Another premium touch is the Bose Soundbar 700’s remote. It’s unusually large, nice to hold thanks to its rubberized finish, and best of all, backlit, so you can still find the buttons you want in a dark room.

In fact, thanks to a built-in motion sensor, the backlight turns on as soon as you pick up the remote; You don’t even have to find a primary button to press. Button backlighting is even relevant, so that only the buttons useful for your particular set-up are illuminated.

One disappointment on the usability front is the soundbar’s lack of an LED display that helps you keep track of inputs, volume levels, and more.

There’s some compensation for this, though, in the form of a clever bright stripe running up the left side that lets you know when the soundbar is responding to your button presses or voice commands.

Sound Performance

The Bose Soundbar 700 manages to avoid distortions of all such confusing conditions, as much as possible, while still being able to go much louder, as you would on a smaller plane.

Trebles only sound harsh or sharp at all under absolute extreme pressure. And well-formed bodywork will never ring, no matter how hard it tries.

After that, the Bose Soundbar 700 projects to sound impressive outside of its tiny bodywork. There’s enough left and right dispersion to spread across even a large living room wall, creating a sense of cinematic scale beyond what any TV’s built-in speakers can do.

Even the Soundbar 700’s audio has a slight sense of excitement, despite its slender bodywork and lack of upfiring speakers. This slight verticality is especially useful for helping the conversation sound like it’s coming from the screen instead of the speakers.

The way the sound system is designed, with its four forward-facing drivers and ‘phaseguide’ multidirectional beam elements, means that despite wide dispersion, vocals still sound clear and locked to the heart of the soundbar’s sound. There is no unwanted voice channel ‘leakage’ in the wide soundstage.

The soundstage doesn’t always feel fully integrated, though. With film soundtracks, the placement of effects can feel a little fuzzy and the sense of space can sometimes become a bit muddy and one-dimensional, especially at the extreme left and right ends of the soundstage.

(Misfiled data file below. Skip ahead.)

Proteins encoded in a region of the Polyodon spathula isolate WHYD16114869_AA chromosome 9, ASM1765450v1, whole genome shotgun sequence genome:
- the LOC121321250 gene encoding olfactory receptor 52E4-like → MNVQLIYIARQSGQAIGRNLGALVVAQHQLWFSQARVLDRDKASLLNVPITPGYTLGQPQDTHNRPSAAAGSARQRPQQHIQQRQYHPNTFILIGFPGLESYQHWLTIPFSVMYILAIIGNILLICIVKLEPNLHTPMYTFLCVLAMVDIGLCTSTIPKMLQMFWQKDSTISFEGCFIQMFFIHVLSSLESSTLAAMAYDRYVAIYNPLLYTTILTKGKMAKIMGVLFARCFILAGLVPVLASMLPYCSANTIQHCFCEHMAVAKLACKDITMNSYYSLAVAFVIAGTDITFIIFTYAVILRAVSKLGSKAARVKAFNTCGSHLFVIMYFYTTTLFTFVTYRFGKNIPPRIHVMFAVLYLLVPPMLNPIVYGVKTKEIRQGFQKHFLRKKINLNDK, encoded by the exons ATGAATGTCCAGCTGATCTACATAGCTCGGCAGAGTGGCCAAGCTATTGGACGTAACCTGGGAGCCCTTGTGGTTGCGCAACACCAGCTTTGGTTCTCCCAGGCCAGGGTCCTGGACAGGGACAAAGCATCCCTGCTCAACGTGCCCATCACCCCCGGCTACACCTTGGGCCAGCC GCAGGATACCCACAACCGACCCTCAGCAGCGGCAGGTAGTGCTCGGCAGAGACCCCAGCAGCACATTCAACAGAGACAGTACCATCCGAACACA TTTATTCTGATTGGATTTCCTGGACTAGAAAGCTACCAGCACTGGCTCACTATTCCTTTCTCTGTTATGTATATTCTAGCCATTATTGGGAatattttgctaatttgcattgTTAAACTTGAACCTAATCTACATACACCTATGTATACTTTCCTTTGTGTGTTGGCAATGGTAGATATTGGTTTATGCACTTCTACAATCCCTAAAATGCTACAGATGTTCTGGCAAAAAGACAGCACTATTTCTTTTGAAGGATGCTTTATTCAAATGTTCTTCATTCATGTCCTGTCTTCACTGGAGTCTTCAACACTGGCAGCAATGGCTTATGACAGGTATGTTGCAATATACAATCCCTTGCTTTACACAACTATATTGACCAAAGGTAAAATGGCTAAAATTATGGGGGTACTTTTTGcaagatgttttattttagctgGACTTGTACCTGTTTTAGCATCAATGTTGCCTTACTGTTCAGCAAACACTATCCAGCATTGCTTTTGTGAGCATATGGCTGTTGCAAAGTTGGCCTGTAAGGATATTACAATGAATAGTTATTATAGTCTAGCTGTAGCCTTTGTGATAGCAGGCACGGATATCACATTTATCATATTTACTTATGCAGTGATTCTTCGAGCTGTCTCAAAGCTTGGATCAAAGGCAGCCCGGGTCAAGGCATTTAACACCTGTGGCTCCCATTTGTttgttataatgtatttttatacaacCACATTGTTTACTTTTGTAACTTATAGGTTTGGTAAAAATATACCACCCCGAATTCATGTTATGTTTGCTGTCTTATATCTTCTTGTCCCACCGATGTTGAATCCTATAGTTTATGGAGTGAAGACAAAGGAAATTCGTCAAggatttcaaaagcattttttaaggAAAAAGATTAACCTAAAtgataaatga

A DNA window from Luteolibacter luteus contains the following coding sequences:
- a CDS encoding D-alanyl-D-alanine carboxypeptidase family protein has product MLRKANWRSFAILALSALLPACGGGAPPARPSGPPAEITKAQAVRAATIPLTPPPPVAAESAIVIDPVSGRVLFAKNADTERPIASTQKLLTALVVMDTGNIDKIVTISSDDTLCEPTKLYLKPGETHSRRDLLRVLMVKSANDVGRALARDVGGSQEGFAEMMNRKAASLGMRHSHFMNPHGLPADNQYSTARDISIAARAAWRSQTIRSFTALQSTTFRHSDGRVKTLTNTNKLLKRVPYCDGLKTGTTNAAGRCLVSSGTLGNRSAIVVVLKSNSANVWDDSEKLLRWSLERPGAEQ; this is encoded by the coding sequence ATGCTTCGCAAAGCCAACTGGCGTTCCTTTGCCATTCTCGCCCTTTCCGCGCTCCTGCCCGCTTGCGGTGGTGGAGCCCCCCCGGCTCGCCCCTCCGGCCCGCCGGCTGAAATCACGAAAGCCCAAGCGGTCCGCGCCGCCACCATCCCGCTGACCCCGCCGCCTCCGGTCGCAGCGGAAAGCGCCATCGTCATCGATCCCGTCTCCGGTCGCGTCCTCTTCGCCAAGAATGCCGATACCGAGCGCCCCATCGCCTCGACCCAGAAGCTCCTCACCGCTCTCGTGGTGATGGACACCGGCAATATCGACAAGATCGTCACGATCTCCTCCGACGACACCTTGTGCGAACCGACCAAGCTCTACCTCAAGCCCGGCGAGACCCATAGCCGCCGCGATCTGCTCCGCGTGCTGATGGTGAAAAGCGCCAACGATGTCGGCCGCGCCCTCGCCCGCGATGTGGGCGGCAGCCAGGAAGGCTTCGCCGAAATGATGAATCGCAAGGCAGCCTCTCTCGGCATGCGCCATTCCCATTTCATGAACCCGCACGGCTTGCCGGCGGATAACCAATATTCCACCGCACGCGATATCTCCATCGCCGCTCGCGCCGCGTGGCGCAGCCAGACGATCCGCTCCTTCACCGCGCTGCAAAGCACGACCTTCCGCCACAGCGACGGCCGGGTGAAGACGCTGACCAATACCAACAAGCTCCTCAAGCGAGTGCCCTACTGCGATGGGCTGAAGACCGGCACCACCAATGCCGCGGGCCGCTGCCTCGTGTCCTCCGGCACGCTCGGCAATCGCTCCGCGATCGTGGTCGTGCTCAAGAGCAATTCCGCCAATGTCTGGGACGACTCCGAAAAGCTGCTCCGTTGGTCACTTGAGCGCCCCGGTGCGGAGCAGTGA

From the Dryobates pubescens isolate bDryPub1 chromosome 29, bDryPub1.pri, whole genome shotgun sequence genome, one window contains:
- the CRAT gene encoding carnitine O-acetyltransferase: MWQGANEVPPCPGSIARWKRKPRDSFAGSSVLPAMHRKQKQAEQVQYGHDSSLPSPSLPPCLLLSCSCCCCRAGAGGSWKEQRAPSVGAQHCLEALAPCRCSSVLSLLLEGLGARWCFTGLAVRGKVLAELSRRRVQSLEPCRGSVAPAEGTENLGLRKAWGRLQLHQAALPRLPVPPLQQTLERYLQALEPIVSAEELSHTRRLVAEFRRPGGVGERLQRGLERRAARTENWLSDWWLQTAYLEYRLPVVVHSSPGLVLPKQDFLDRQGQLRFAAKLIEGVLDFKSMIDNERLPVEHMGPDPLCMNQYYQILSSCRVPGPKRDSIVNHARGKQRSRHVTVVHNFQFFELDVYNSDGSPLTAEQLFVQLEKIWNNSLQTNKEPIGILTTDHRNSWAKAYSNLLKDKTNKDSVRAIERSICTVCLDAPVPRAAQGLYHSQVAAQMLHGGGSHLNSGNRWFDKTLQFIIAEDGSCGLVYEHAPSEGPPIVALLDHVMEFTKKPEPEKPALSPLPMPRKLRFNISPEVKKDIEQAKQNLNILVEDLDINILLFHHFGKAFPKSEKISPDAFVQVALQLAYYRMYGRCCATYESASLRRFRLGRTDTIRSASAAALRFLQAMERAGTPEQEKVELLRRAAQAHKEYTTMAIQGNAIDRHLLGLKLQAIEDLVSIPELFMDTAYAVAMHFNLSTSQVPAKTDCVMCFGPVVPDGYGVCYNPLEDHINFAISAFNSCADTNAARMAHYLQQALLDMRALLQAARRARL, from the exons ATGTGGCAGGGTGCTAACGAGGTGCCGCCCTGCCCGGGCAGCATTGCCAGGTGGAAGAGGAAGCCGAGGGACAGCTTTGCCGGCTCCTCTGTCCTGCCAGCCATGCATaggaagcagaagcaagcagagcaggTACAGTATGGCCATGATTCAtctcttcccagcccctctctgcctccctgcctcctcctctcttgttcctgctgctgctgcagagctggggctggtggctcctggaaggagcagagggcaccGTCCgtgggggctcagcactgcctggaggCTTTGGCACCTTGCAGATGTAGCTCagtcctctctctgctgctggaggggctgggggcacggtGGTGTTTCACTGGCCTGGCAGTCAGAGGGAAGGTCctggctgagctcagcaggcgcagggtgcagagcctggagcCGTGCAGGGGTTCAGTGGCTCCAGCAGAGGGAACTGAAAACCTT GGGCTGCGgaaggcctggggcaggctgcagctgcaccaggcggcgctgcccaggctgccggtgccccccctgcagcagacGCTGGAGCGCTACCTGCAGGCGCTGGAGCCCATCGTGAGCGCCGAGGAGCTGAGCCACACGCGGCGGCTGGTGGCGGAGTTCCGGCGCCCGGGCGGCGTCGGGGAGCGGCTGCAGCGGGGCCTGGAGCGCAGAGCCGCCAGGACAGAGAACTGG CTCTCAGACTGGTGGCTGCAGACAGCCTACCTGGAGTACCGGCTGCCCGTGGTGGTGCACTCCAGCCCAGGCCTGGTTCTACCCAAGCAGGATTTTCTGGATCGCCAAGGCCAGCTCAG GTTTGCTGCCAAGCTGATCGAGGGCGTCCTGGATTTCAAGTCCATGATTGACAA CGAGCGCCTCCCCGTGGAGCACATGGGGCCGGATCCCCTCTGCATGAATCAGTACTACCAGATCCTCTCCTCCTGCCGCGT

The Soundbar 700’s acoustic design can also cause some problems with music. Lead vocals sound good – clean, dynamic and clear. There’s also a strong sense of stereo separation and surprisingly.

I felt that the sound with music seemed freer from the limitations of the 700’s bodywork compared to larger movie mixes. But to my ears, some elements of the rich musical mix sometimes lacked a little definition, clarity and balance.

The Soundbar 700 lacks a bit of bite and attack, even with big movie soundtracks. For example, compared to some other high-end soundbars, the big boom effect may be lacking partly. Because the bass lacks range (without adding the optional sub, anyway) and vibrancy to deliver sudden hard hits, and partly because drivers can’t find enough extra gear to stretch and swell such powerful moments.

Thicker soundtracks at high volumes can start to sound a bit muddy, with the bass becoming a bit soupy. And finally, after getting used to premium soundbars like the Sonos Arc or the Samsung HW-Q950T offering precise and clearly defined height channel effects, the Soundbar 700’s much more generalized and limited verticality feels limited for its money.


There are many things we like about the Bose Soundbar 700. It’s a beautiful design, and pulls off that classic Bose trick of serving up much bigger sound – both in volume and soundstage size – than you’d think possible from this type.A small product. It also has some nice setup features.

As a single-box speaker, it lacks the raw power that a model with a subwoofer can give you, though you won’t mind. More importantly, though, it lacks the dynamic punch of the Sonos Arc.
HDMI throughput and Dolby Atmos/DTS:X decoding are disappointing in a soundbar that costs this much.

Finally, while it’s nice that you can optionally add an extra sub and rear speakers to the Bose Soundbar 700, these extras are extremely expensive – you’ll pay around £2,000/$2,000.

The price is actually similar to Sonos’ equivalent add-ons for the Arc, but compared to the Samsung HW-Q950T’s package which offers four boxes for around £1,200/$1,200, it’s steep. Bose doesn’t perform badly. It’s true that there are many options that perform better for the price.